Year Chassis Engines Tyres Drivers 1 2 3 4 5 6 7 8 9 10 11 12 13 14 15 16 Points WCC
1990 L190 F35 3.5 W12 G USA BRA SMR MON CAN MEX FRA GBR GER HUN BEL ITA POR ESP JPN AUS 0 NC
Australia Gary Brabham DNPQ DNPQ
Italy Bruno Giacomelli DNPQ DNPQ DNPQ DNPQ DNPQ DNPQ DNPQ DNPQ DNPQ DNPQ
Judd CV 3.5 V8 DNPQ DNPQ 0 NC
Source:[3]

References

  1. ^ a b c d e Ludvigsen, Karl (2005). The V12 Engine. Sparkford, Yeovil: Haynes. pp. 356–358. ISBN 1844250040.
  2. ^ Jenkinson, Denis (June 1990). "Delusion". Motor Sport magazine archive. p. 6. Retrieved 17 July 2017.
  3. ^ Small, Steve (1994). The Guinness Complete Grand Prix Who's Who. Guinness. pp. 157 and 409. ISBN 0851127029.

External links

1990 Brazilian Grand Prix

The 1990 Brazilian Grand Prix was a Formula One motor race held on 25 March 1990 at Interlagos. It was Race 2 of 16 in the 1990 Formula One World Championship. It was the 19th Brazilian Grand Prix and the ninth to be held at Interlagos. The São Paulo circuit had not held the Grand Prix since 1980 and the circuit was extensively renovated with the circuit itself almost halved in length. The race was contested over 71 laps of the four kilometre circuit (as opposed to 40 for the races on the original circuit), for a race distance of 307 kilometres.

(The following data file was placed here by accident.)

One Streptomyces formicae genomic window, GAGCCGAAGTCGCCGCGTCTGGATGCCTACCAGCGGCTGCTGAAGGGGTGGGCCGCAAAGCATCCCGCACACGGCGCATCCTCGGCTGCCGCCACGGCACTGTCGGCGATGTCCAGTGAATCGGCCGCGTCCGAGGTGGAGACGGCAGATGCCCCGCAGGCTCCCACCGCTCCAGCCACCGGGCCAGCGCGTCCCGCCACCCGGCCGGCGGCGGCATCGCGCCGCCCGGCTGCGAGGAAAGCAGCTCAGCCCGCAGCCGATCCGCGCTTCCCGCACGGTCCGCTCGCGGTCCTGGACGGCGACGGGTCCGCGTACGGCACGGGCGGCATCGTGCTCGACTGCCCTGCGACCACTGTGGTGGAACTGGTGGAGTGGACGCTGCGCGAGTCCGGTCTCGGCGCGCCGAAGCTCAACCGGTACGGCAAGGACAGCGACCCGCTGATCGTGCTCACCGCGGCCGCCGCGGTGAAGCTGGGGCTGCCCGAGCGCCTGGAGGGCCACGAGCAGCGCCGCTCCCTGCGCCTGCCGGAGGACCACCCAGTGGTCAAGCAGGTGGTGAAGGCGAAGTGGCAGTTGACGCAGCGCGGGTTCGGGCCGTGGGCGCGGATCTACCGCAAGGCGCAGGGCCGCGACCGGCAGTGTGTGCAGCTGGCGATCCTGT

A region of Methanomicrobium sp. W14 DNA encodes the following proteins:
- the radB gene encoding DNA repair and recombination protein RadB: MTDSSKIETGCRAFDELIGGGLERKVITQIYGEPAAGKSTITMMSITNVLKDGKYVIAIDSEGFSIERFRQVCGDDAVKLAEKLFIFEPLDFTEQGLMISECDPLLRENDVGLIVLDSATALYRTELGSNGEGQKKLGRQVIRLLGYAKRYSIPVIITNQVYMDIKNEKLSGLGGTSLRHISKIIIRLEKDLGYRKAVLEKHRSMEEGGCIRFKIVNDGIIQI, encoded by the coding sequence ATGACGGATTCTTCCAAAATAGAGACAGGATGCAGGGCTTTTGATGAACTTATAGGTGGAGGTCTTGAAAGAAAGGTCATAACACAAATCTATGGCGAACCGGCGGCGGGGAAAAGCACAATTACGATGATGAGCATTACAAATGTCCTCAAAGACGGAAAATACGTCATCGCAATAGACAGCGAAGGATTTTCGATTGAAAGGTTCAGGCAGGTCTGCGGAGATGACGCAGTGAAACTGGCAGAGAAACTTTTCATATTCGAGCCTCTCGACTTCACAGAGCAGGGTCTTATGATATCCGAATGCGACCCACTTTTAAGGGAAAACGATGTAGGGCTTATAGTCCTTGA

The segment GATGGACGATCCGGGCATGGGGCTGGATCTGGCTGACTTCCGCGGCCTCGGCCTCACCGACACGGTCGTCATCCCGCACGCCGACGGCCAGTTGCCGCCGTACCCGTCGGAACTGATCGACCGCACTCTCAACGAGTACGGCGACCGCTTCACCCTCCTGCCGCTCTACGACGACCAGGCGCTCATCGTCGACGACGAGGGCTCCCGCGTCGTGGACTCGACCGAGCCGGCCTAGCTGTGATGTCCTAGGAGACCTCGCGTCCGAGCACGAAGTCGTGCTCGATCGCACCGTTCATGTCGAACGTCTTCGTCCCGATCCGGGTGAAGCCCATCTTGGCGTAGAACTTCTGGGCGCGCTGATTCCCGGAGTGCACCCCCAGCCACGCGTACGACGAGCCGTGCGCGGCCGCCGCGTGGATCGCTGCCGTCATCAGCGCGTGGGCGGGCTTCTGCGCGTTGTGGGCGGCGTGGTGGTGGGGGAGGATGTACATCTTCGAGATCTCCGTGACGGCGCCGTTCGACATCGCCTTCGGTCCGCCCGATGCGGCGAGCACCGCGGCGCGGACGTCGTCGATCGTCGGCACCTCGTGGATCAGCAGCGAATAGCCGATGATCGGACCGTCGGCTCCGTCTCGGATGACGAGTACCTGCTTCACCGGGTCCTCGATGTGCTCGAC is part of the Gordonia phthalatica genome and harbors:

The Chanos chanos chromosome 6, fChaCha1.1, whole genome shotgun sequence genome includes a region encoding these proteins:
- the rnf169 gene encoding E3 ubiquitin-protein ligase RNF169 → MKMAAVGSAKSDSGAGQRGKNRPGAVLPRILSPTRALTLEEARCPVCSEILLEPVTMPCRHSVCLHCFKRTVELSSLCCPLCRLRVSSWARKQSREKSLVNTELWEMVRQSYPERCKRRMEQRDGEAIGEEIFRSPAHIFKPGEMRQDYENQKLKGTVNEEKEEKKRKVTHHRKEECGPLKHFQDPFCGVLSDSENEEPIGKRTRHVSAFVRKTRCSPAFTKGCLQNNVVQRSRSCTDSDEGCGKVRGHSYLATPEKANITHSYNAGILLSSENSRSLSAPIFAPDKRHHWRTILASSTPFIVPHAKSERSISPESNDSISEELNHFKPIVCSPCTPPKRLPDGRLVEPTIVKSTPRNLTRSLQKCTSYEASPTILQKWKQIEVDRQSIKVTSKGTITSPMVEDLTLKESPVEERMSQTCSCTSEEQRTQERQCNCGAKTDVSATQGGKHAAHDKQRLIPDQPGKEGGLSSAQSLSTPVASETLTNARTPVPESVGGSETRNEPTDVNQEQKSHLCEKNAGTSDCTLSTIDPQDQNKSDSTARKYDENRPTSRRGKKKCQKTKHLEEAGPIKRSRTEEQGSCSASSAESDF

The race was won for the sixth time by the reigning world champion Alain Prost driving a Ferrari 641. The win extended Prost's record for most wins of the Brazilian Grand Prix. Prost's winning margin was 13 seconds over Austrian driver Gerhard Berger driving a McLaren MP4/5B. Berger's Brazilian teammate Ayrton Senna was third.

1990 Formula One World Championship